For most students in pre-K-12 public education, if they are taught Black history, it is as an add-on, not integrally woven into the core curriculum. As journalist Nikole Hannah-Jones, creator of the 1619 Project, notes, “Slavery touches almost every aspect of modern American life, yet it’s been an asterisk to the American story.” When it is taught, Black people are often presented as willing “immigrants,” rather than survivors of a global, racist, capitalist project of dehumanization. As educational studies professor Jeffrey Aaron Snyder indicates, not only is Black history ignored, willfully obscured or whitewashed, it is also taught as not relevant and not important for attaining a complete education.

A complete education is an honest education. Honesty requires people in the U.S.—especially adults and parents, who make up the decision-making bodies of our educational and political institutions—to commit to changing the ways historical narratives are taught and imbued. But the numbers indicate many adults are unsure there is even a problem.

When asked if racism is a problem in the U.S. today, 28% of American adults said it is minor, while 14% indicated they think it is not a problem at all, according to a 2022 CBS News poll. For white adults, 32% said it is a minor problem and 16% not a problem. Yet when all adults were asked how much Black history schools teach in the U.S., 11% responded “too much,” 24% said “the right amount,” and 23% were “unsure.” People in the U.S. are at a crossroads of cognitive dissonance when it comes to reconciling the racial disparities and inequities that exist today with our country’s racist history and the continued lack of truth-telling, particularly in education.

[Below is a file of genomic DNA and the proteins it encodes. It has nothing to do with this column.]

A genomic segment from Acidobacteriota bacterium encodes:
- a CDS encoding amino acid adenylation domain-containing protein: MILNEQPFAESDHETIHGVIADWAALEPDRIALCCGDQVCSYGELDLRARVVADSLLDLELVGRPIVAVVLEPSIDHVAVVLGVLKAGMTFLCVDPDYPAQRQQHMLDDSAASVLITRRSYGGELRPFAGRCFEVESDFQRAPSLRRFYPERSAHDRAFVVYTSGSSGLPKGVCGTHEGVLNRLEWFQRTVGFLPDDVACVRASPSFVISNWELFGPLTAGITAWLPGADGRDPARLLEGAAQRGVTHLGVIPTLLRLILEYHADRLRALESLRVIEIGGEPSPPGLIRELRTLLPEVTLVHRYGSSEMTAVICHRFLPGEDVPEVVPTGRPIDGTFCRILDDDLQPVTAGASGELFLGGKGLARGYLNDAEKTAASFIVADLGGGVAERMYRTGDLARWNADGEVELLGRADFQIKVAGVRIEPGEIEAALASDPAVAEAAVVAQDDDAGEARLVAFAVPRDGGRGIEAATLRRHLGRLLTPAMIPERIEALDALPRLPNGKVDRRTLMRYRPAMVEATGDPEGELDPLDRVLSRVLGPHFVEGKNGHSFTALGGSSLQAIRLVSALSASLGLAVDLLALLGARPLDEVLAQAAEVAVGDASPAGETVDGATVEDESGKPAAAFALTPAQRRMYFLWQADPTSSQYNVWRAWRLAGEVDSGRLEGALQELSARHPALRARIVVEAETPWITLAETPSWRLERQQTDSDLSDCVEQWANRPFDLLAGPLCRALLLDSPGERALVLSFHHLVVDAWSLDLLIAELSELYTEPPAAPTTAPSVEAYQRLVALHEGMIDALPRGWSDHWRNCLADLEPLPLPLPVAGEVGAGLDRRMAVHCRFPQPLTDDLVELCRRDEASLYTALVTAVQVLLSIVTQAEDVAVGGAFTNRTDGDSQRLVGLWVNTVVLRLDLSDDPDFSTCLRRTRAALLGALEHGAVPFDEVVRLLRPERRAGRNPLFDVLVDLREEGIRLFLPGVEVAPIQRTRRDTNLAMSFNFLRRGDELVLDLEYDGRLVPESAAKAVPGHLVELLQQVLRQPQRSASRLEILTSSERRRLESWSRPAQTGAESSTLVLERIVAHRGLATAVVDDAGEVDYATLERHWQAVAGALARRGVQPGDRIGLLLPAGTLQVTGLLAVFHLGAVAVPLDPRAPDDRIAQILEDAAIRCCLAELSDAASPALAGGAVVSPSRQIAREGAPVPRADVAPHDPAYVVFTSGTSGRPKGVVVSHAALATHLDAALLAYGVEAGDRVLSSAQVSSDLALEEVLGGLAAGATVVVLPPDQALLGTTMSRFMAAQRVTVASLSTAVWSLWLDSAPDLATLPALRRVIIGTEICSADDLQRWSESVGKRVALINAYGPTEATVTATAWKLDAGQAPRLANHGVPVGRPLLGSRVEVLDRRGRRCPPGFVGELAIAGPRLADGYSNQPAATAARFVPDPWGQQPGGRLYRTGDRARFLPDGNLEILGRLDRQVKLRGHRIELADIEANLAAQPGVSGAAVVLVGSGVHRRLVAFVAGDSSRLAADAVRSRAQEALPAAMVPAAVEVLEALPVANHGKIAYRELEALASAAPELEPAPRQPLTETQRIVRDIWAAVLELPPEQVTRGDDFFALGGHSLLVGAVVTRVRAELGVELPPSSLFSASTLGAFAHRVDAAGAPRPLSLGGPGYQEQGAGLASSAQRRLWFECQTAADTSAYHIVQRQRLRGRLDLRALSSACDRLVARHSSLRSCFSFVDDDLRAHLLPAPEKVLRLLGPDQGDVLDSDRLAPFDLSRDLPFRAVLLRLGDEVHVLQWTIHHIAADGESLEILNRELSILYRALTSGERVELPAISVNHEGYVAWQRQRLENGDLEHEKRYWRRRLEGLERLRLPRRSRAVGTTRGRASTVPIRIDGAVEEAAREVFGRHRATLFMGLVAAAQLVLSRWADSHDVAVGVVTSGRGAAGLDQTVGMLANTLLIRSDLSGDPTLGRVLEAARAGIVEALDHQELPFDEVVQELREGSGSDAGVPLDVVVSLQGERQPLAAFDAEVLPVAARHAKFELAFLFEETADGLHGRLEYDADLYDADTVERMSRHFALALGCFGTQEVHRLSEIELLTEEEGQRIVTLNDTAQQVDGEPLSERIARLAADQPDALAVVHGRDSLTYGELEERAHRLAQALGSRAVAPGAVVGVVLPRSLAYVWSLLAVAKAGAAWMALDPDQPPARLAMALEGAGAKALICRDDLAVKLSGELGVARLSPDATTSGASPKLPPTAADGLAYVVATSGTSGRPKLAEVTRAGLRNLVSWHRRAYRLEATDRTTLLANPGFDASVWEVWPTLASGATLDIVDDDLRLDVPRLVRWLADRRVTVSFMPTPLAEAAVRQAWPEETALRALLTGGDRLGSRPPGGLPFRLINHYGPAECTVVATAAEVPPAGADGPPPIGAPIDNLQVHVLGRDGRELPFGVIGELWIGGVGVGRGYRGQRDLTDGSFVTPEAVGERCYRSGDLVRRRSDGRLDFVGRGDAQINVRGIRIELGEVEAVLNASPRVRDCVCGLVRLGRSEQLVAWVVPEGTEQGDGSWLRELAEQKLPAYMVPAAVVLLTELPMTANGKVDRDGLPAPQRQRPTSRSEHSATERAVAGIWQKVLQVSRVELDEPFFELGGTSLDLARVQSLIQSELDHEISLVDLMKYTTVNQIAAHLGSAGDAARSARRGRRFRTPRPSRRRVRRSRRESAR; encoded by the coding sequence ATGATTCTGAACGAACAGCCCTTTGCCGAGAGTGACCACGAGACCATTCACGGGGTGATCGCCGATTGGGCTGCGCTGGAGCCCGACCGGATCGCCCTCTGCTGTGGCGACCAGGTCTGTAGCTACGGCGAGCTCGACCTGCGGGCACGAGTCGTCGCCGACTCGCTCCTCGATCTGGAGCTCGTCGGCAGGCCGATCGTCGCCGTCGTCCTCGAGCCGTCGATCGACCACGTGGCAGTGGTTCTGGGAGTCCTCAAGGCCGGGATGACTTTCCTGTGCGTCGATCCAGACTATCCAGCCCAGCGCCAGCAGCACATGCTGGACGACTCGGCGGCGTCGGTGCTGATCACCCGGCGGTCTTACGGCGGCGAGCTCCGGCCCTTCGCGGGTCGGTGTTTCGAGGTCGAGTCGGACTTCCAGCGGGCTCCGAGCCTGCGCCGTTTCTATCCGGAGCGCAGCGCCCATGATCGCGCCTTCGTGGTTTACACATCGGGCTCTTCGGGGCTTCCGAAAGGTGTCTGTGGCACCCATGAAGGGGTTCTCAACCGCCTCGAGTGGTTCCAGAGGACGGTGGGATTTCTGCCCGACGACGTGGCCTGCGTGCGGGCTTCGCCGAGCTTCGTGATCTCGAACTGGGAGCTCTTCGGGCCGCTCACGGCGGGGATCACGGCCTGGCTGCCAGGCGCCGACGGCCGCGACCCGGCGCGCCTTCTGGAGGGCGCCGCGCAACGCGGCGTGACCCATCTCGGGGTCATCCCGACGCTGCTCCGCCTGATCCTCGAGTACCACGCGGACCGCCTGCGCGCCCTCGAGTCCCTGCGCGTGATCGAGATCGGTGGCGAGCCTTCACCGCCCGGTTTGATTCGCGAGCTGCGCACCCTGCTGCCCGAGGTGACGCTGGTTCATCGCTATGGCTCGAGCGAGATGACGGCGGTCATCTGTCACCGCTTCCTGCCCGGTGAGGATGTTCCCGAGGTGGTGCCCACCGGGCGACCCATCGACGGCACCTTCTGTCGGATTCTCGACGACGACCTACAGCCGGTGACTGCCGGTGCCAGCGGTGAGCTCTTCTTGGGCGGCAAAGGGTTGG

Yet how can they reconcile this if they too did not learn Black history as children? How do we interrupt these patterns? The answer: We start early.